RARA-AVIS: Chandler, Hammett and Fleming: Get Real

From: Kevin Burton Smith ( kvnsmith@thrillingdetective.com)
Date: 06 Mar 2008

Patrick wrote:

> There are many interviews with Chandler around and he
> didn't talk or act like Marlow.

Interviews? There are several biographies, and his letters, but I haven't seen any interviews anywhere, except that BBC one he did with Ian Fleming. Where are these "many" interviews?

> I suspect the only
> things he and Marlow had obviously in common were a
> passion for chess.

Chandler had a passion for chess? Where'd you hear that? I've READ most of the Chadler bios over the years (including THE LONG EMBRACE which I recently blogged about) and I know he liked cats and collecting glass figurines, but I don't recall anything about any particular passion for chess. And even Marlowe's interest in chess seemed more like a lonely man, killing time, than any great passion. To me, anyway.

> And is that really any more "detached" than Hammett
> portraying himself
> as a quick-witted man of action and a bon vivant,
> instead of a sickly
> drunk who was in and out of the hospital and
> reputedly couldn't keep
> it zipped?
> Well, that was at the end of his life when his
> lifestyle had caught up with him.

Actually, Hammett was pretty much in and out of hospitals all his life. He was simply a sickly guy most of his life, and his health is why he quit the Pinkertons. And he fooled around with other women than the ones he was living with or married to from almost day one.

> As to "keeping it zipped," I've always believed
> that persons who can restrain their passion are only
> those with passion weak enough to be restrained.

Oh brother. The Paris Hilton definition of maturity. I want it; therefore it's mine.

> But much of what Fleming wrote was idealized from his
> experience.

And how is that different from any other writer? They all take what they've done and seen and felt and learned and imagined, and craft fiction out of it. Sure, former professional experience counts, but it's not the only thing that makes a writer. Though it does look impressive in the author bio or in PEOPLE.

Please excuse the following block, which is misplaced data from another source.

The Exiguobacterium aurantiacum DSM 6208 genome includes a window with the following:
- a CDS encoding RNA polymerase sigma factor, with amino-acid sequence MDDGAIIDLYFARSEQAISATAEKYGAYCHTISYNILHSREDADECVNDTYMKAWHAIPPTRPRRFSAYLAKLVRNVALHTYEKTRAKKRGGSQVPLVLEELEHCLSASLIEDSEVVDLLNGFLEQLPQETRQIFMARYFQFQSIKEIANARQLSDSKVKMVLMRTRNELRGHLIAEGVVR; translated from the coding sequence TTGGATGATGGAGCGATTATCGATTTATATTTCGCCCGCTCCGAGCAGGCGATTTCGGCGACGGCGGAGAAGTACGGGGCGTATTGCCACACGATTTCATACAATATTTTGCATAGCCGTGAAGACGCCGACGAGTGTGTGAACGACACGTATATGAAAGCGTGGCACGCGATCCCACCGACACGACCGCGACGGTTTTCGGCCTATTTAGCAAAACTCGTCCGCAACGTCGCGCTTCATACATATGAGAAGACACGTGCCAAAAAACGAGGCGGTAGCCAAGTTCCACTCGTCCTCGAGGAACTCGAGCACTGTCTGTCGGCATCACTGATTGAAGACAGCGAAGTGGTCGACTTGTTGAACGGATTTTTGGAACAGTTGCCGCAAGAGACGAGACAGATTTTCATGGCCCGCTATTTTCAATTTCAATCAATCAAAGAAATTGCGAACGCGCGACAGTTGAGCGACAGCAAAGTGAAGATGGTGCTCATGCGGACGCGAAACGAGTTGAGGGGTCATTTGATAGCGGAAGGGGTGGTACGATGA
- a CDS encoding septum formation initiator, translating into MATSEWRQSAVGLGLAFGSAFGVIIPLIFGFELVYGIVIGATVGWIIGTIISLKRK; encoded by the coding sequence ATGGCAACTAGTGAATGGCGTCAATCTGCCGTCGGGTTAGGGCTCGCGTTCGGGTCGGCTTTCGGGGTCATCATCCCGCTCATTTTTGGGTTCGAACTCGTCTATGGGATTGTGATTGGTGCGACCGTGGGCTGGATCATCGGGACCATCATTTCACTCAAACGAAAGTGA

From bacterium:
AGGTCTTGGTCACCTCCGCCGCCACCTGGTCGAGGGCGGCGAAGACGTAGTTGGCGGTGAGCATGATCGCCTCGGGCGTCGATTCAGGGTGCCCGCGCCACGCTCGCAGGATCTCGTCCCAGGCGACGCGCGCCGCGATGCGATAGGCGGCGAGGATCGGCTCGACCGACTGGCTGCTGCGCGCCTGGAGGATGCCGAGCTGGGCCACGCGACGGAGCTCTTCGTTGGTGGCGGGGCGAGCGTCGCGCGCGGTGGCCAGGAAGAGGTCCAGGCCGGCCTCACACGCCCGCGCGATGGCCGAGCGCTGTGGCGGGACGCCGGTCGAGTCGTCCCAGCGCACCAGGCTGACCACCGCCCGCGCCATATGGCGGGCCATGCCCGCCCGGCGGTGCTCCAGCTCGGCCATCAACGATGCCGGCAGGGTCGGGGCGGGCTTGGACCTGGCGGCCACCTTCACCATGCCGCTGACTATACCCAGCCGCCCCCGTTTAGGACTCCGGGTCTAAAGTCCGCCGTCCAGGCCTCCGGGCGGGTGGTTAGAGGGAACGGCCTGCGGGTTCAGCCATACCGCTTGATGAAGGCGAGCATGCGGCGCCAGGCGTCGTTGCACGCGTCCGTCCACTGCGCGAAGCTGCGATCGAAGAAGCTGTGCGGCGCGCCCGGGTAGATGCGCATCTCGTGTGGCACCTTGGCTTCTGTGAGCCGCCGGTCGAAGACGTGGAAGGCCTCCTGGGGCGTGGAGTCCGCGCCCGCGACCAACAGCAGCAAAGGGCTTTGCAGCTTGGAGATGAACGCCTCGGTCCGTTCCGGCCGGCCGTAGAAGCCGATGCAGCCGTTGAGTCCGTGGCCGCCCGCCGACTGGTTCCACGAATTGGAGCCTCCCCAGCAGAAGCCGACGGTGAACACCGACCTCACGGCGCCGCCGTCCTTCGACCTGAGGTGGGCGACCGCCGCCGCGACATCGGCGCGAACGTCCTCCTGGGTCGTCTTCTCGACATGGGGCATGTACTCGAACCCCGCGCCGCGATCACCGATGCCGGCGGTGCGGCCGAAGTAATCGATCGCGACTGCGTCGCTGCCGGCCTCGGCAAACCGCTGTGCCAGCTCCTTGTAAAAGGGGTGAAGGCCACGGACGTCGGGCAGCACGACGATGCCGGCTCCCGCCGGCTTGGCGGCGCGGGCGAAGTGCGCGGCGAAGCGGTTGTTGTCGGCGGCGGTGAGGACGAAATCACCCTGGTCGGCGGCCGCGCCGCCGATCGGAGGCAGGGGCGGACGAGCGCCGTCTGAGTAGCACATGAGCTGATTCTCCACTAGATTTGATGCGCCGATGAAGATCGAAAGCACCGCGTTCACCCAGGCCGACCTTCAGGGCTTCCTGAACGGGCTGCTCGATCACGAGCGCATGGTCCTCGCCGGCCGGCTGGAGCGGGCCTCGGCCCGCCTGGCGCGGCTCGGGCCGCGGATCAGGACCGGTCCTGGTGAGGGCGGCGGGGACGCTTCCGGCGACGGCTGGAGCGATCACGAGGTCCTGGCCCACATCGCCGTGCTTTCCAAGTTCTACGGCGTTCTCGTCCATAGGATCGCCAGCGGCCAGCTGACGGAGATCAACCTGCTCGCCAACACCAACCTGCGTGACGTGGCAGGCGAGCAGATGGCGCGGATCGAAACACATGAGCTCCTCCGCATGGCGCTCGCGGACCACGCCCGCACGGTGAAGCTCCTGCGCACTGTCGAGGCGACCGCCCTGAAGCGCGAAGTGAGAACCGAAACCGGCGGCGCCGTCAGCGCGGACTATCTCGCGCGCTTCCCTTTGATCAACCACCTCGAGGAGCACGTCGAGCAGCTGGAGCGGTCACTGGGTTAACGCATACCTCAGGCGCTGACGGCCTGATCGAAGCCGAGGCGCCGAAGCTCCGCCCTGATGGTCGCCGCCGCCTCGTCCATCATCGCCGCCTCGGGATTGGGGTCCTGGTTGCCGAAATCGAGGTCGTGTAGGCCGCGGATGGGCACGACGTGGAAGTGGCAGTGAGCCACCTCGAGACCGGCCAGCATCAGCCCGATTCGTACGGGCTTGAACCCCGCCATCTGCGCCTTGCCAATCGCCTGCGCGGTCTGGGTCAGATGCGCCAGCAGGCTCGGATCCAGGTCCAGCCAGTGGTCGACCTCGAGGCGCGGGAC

As I've said before, "Write what you know" is a crock. And if all you know is your job, that doesn't necessarily make you a writer.

Only in the most simplistic, open-mouthed way could you imagine that DR. NO or THE DAIN CURSE is any more "real" or less "idealized" than

Certainly, Marlowe seems more credible and complex (and dimensional) to me than Bond or the Op in those books.

> There's a current Fleming bio showing on
> the Biography Channel today, as a matter of fact.

Oh, well, if AE/Biography says something, it must be true. Is that on before or after America's Most Haunted Houses?

The thing is, you're trying to say there's a big discrepancy between Chandler and his fiction, like it's some big deal or a giant surprise to you. But it's neither unusual or rare. All writers pillage their past and try to make something of it. Including your supposedly more
"realistic" Fleming and Hammett. They all idealize and they all use everything they have and everything they can think up to spin their tales. It's why it's called "Fiction."

Kevin Burton Smith www.thrillingdetective.com http://thrillingdetectiveblog.blogspot.com/

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